One hundred years ago an atrocity was perpetrated by the Ottoman Empire that would not receive a name for another three decades.
Somewhere in the range of 1.5 million Armenians were systematically rounded up and brutally murdered. Many more were displaced and forced to leave the land in which they had lived for generations. It wasn't until the 1940s that the word Genocide was coined, though many of the powers-that-be still refuse to acknowledge the events as such. Daybreak (currently running at the Beckett Theatre on Theatre Row) is a play that follows the stories of some that survived. One woman's dreams, memories, and nightmares of what occurred collide in a fracas that offers few concrete resolutions, but uncompromisingly shares the experience of a people left lost and harrowed.
Structurally, Daybreak is unconventional. It is more in line with expressionist, even Proustian practices at times. It follows a three-act structure, but nothing resembling the classic well-made play. It's first act is a chaotic pilgrimage through war crimes and the lives they tore asunder. The second sees discussion, factual recanting and the explicit sharing of oral histories, lending context to the jarring images of the first act. The third and final act seems to extrapolate on its two predecessors, presenting a world which is at once actual present day and the science-fiction future of the past. It marries didactic discussion with a tending to emotional scars. To borrow phraseology from Fritz Lang, the first act presents the heart, the second the head, and the third mediates the two.
Photo: John Quincy Lee
In conversation with actress Tamara Sevunts, who plays the twin roles of Varter and Rose, she clarified some of the play's intention. "The question of genocide recognition, for me, is intrinsically tied to the Armenian identity. After having read the play for the first time, I asked myself whether it had to be." The piece deftly deals with this question, and refuses to present a simple, neat answer. An acknowledgment that one doesn't exist, as Sevunts explains: "As a dream play that moves fluidly and unexpectedly through time and space, [Daybreak] is forward-looking instead of accusatory. It asks how one can move past unacknowledged trauma, passed down from generation to generation, in the hopes of finding healing and a positive future."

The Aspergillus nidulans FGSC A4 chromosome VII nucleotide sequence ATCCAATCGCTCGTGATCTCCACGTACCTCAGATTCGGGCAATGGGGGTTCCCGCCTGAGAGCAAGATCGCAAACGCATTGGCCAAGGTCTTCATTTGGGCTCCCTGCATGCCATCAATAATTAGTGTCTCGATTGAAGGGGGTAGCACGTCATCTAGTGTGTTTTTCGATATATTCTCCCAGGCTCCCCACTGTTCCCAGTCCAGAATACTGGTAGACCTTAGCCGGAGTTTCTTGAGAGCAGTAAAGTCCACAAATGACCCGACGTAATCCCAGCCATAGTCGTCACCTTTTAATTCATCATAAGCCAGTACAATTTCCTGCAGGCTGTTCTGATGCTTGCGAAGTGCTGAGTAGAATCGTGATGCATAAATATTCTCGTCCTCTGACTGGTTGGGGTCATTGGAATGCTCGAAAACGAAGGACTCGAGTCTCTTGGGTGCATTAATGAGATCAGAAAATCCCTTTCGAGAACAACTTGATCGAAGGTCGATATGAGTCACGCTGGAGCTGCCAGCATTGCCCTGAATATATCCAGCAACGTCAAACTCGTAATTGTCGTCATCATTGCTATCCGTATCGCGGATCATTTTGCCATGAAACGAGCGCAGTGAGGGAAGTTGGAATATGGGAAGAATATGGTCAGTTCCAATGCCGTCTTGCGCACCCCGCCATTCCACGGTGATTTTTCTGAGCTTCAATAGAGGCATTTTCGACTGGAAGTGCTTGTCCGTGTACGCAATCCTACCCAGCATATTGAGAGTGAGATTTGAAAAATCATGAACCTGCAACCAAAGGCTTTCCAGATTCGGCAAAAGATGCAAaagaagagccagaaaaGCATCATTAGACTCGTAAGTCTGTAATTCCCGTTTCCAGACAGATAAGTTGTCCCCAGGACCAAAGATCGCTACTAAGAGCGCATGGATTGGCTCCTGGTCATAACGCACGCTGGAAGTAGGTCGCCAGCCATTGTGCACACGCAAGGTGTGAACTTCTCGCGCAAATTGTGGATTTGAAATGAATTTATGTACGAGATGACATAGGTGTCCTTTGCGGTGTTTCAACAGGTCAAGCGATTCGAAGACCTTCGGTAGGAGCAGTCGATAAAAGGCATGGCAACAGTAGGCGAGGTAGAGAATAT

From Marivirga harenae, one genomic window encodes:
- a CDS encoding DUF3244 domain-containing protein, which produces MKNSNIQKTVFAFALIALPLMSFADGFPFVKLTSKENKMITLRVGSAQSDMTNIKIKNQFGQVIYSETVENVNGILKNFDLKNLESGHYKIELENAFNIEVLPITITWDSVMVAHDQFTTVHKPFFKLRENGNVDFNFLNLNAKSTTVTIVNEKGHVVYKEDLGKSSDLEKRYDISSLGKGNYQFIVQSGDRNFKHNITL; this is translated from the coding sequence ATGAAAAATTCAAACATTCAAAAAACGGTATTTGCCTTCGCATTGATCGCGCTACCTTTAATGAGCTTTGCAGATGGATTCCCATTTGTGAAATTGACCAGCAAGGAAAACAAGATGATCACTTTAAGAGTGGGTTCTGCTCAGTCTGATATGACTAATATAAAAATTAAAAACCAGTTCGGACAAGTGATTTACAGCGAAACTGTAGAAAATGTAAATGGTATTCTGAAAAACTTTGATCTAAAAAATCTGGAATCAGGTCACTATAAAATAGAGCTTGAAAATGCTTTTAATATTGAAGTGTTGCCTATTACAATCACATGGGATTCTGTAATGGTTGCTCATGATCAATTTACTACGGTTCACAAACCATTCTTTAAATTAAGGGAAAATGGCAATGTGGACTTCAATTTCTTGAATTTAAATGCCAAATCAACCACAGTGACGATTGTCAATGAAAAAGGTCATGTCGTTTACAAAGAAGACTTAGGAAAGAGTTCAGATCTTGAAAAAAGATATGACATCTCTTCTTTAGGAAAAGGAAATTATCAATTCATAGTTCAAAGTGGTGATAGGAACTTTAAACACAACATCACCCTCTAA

Sevunts plays her role with a deft command of the ethereal, triggering and negotiating the tangled emotional psyche of the main character Victoria (Nicole Ansari). Ansari herself is a powerhouse, leading a blinking audience through the blinding horrors of human nature, and reassuring them that justice does exist, but not with ease, and never in quite the forms one expects. Michael Irvin Pollard is a brilliant curmudgeon, and lends his considerable expertise to various grouches and assorted others throughout the play. Robert Najarian embodies every bright young man in Victoria's ailing memory, and does so as if born to charm. Angela Pierce also excels in multiple roles, giving the play its principal voice outside of the Armenian. Melis Aker rounds out the cast providing a sympathetic voice for the modern Turk, and gracefully bestows humanity on the play's largely unseen antagonists.
Photo: John Quincy Lee
"I can only hope that Armenian audiences will walk away considering where the community has come, how far it has come, and how far it has yet to go in dealing with a trauma that has been passed down from generation to generation," says Tamara Sevunts. One certainly hopes she's right. To the outsider the pain of a people is evident, and the myriad difficulties associated with closing the wound are laid plain and bare for the audience to see. While initially confusing (the lack of context in the first act is profoundly jarring), the play eventually informs its audience as to what it is they are seeing. Once that context exists, the first act becomes retroactively harrowing, and the rest of the play takes on a gripping weight that feeds the need to know more. Not a light evening at the theatre, but most definitely worth the price of admission.
Thomas Burns Scully is a PopDust contributor, and also an award-winning actor, playwright, and musician. In his spare time he writes and designs escape rooms. You can follow him on Facebook, Twitter, and Instagram.
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